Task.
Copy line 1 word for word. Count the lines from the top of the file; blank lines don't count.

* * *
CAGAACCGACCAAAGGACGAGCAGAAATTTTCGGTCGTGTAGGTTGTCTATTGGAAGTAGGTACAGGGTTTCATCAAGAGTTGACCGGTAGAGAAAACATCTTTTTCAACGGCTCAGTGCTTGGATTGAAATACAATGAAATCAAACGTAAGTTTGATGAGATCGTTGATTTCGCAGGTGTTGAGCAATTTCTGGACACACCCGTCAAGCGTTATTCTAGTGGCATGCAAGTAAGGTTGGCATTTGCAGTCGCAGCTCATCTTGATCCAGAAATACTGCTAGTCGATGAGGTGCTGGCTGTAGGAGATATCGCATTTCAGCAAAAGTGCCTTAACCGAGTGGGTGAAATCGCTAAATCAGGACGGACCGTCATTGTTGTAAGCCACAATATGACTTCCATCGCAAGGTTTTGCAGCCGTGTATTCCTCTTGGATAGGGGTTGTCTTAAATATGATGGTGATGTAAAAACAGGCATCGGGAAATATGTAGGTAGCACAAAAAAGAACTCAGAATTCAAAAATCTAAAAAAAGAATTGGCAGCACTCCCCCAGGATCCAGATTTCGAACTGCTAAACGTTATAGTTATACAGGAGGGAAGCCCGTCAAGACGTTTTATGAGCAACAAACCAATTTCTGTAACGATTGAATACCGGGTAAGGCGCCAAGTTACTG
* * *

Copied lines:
CAGAACCGACCAAAGGACGAGCAGAAATTTTCGGTCGTGTAGGTTGTCTATTGGAAGTAGGTACAGGGTTTCATCAAGAGTTGACCGGTAGAGAAAACATCTTTTTCAACGGCTCAGTGCTTGGATTGAAATACAATGAAATCAAACGTAAGTTTGATGAGATCGTTGATTTCGCAGGTGTTGAGCAATTTCTGGACACACCCGTCAAGCGTTATTCTAGTGGCATGCAAGTAAGGTTGGCATTTGCAGTCGCAGCTCATCTTGATCCAGAAATACTGCTAGTCGATGAGGTGCTGGCTGTAGGAGATATCGCATTTCAGCAAAAGTGCCTTAACCGAGTGGGTGAAATCGCTAAATCAGGACGGACCGTCATTGTTGTAAGCCACAATATGACTTCCATCGCAAGGTTTTGCAGCCGTGTATTCCTCTTGGATAGGGGTTGTCTTAAATATGATGGTGATGTAAAAACAGGCATCGGGAAATATGTAGGTAGCACAAAAAAGAACTCAGAATTCAAAAATCTAAAAAAAGAATTGGCAGCACTCCCCCAGGATCCAGATTTCGAACTGCTAAACGTTATAGTTATACAGGAGGGAAGCCCGTCAAGACGTTTTATGAGCAACAAACCAATTTCTGTAACGATTGAATACCGGGTAAGGCGCCAAGTTACTG